Daya Bay Near Experiment Hall RPC Gas System

Daya Bay Near Experiment Hall RPC Gas System
Daya Bay Near Experiment Hall
RPC Gas System
Procedure for the gas system routine leak check
DocDB #6075‐V3
Changguo Lu, Princeton University
Procedure for the RPC gas system routine leak check
1. Purpose:
During the installation of the Daya Bay RPC gas system the entire gas system has been
leak checked up to the points where four gases enter the gas mixing panel. The gas mixing panel
itself has also been thoroughly leak checked up to the starting point of the main gas pipe, which
is extended to the experimental hall and finally connected to the flexible gas pipe. The gas pipe
system is a static structure, as long as all the fittings are fastened, it shouldn’t develop new leak
spot. Because the gas cylinders will be replaced routinely, the pipe system might be disturbed
and could develop leak at certain weak spots, we set this procedure to prevent it from happening
2. Scope:
This document covers the routine procedure for checking the gas tightness in the RPC gas
3. Policy:
Princeton University has provided the RPC gas system, is responsible for the safely
running this system, however the Daya Bay experiment needs a team to operate and maintain the
normal operation of this system. The procedure mentioned in this document should be the
routine tasks for this team.
4. References
The RPC gas system user’s manual (DocDB #5441 is the
most comprehensive resource for those who want to know the details of the RPC gas system. It
also includes detailed description of the gas distribution system. If there is any question about the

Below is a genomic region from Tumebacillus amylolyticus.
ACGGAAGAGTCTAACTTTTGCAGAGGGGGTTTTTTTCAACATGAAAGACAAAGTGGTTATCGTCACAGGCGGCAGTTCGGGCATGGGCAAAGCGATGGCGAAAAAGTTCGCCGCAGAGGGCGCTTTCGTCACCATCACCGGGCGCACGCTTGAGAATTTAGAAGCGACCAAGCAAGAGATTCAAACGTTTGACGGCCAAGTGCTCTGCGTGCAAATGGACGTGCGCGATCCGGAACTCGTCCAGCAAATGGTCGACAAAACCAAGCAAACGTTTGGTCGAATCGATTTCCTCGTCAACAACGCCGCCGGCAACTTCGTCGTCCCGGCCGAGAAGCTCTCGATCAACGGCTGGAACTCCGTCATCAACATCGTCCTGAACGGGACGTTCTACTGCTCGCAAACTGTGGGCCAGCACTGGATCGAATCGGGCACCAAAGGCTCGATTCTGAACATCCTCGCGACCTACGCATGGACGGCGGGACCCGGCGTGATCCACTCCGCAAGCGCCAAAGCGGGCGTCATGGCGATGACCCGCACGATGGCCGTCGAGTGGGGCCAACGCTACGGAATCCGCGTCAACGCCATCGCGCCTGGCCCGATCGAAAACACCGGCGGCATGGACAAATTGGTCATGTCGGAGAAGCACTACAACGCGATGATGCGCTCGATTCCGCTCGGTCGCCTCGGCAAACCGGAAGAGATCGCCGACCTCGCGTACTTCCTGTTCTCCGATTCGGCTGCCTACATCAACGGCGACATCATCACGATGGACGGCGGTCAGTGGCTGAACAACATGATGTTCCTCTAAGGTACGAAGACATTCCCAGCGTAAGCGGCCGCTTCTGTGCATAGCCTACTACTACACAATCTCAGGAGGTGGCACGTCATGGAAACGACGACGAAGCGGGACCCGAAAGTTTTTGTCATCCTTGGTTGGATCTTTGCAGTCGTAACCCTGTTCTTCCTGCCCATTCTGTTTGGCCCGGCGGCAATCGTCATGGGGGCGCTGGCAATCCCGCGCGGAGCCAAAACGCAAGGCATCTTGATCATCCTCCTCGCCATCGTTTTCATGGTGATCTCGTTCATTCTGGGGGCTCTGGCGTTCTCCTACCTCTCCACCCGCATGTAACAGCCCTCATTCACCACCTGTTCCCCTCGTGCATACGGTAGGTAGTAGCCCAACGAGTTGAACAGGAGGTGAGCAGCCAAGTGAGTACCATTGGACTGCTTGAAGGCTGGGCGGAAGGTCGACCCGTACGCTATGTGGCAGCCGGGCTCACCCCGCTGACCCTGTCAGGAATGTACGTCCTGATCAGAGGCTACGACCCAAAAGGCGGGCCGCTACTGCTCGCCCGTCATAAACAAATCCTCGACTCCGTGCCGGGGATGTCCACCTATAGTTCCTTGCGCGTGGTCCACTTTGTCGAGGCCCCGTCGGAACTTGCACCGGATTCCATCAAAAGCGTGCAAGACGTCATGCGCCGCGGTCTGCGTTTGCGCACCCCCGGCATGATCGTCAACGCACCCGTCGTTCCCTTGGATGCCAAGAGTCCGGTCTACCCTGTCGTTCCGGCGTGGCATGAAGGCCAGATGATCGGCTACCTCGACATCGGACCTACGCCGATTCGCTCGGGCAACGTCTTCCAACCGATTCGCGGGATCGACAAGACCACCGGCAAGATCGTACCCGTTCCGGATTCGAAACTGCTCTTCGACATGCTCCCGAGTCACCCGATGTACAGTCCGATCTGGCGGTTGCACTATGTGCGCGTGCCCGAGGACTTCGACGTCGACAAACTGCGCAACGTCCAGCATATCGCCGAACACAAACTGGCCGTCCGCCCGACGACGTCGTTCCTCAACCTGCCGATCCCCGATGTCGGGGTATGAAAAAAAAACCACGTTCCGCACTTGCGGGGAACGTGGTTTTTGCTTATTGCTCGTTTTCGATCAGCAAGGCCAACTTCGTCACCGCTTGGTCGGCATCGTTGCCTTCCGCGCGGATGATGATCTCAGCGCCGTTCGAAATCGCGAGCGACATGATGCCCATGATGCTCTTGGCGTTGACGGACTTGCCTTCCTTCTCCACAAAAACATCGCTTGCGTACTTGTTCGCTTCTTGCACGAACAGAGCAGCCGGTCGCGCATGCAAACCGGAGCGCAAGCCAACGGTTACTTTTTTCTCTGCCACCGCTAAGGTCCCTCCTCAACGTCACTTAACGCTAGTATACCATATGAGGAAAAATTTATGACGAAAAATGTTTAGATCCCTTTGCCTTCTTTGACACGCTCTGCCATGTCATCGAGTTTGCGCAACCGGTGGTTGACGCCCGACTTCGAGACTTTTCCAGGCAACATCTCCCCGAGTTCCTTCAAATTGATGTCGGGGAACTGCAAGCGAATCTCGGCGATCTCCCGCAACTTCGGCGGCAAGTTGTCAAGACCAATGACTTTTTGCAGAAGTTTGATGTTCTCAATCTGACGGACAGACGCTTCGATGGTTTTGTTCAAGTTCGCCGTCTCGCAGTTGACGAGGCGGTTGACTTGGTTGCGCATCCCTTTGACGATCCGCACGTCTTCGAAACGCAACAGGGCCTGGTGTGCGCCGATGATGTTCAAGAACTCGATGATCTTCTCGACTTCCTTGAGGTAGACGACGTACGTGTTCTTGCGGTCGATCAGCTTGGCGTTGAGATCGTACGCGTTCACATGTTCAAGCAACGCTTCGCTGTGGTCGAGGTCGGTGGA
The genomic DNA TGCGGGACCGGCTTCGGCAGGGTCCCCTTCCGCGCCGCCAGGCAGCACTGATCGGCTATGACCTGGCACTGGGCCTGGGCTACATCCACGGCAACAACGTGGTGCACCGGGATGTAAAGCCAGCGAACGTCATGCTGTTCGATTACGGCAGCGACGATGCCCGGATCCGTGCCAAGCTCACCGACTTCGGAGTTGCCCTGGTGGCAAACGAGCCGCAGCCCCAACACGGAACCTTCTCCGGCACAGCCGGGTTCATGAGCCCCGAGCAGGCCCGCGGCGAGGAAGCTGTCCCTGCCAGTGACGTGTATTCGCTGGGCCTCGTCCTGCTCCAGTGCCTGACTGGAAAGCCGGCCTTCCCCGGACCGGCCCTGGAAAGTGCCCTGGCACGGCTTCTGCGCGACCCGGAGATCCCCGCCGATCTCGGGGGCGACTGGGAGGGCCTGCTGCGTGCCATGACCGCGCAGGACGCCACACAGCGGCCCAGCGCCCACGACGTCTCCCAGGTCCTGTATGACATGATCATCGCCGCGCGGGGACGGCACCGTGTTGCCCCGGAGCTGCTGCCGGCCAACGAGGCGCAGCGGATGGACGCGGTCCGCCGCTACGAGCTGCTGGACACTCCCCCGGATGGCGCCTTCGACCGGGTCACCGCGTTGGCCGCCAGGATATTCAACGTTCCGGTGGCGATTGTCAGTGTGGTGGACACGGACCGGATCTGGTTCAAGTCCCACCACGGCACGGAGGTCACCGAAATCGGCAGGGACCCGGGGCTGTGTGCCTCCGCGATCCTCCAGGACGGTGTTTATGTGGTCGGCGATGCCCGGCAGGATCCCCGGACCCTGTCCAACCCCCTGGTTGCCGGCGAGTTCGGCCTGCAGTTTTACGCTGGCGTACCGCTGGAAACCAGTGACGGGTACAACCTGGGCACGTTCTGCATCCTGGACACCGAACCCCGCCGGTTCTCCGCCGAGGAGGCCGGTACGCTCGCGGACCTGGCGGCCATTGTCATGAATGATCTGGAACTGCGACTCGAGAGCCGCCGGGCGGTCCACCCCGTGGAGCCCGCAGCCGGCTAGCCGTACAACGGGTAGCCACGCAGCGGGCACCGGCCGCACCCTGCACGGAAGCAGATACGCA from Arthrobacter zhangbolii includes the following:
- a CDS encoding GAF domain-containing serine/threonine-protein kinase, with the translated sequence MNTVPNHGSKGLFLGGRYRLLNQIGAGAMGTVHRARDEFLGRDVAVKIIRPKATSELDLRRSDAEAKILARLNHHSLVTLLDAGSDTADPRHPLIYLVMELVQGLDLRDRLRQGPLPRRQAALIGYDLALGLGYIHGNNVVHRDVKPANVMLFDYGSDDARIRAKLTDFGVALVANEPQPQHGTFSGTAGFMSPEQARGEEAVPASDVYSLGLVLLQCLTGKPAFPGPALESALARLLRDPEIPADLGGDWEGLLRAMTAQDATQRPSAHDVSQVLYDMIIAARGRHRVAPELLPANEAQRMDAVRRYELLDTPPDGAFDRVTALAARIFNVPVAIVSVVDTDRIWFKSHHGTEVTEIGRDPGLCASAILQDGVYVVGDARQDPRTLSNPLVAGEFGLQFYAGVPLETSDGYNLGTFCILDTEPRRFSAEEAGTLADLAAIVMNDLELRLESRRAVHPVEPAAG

gas pipe system this manual should be the first place to be consulted.
ResTek leak detector user’s manual, see Appendix (A).
5. Definitions
6. Precautions and Limitations
The most likely leak spot will be at the Swagelok fittings. Fastening the Swagelok fitting
has to follow certain rules, you should inform the gas expert immediately and leave the repair
work to them if you find the loose fitting.
7. Parts and Equipment:
ResTek leak detector, see figure 1.
Figure 1. ResTek leak detector.
8. Procedures:
The leak check can be divided into two divisions of the entire gas system: (1) From gas
cylinders to the outlet port of the mixing panel, division #1; (2) From the mixing panel outlet
port to the digital bubbler, division #2. We have separate procedures for two divisions.
1) Leak check procedure for division #1
• Check the gas consumption rate
Under normal operation mode the gas consumption rate should be stable
and consistent with our calculation. The expecting gas cylinder replacement
time intervals are summarized in table 1 provided the total flow rate is 2 vol./day.
Table 1. Gas cylinder replacement time interval.
Cyl. #
Initial (psig|kg)
Final (psig|kg)
Time interval (day)
The numbers listed in the table 1 are the tentative estimation, the final cylinder
size/weight may be different so does the estimation of the time interval. The final
numbers will be established based on the running experience.
If we find the time replacement interval for any of four gases is shorter
than normal, it is a indication of gas leak for that gas, we’ll pursue the next step.
• Check the suspected gas channel with ResTek leak detector
To use the leak detector follow the steps below:
Figure 2. Leak detector schematic.
Powering Up
Depress and hold the power button (Figure 2) until the unit responds with
the wake-up mode. The leak detector will run through a self-calibration sequence
for approximately 15 seconds. During this time DO NOT attempt to zero the unit.
(2) Zeroing the Unit
After the LED lights stop flashing, the unit is ready for use. The instrument
may need to be zeroed periodically between uses, especially if it is moved from
room to room, or between areas of differing temperature or humidity. Do not
attempt to zero the unit while the probe is stored in the holder. The probe MUST
be removed from the storage container before zeroing the unit. To re-zero, press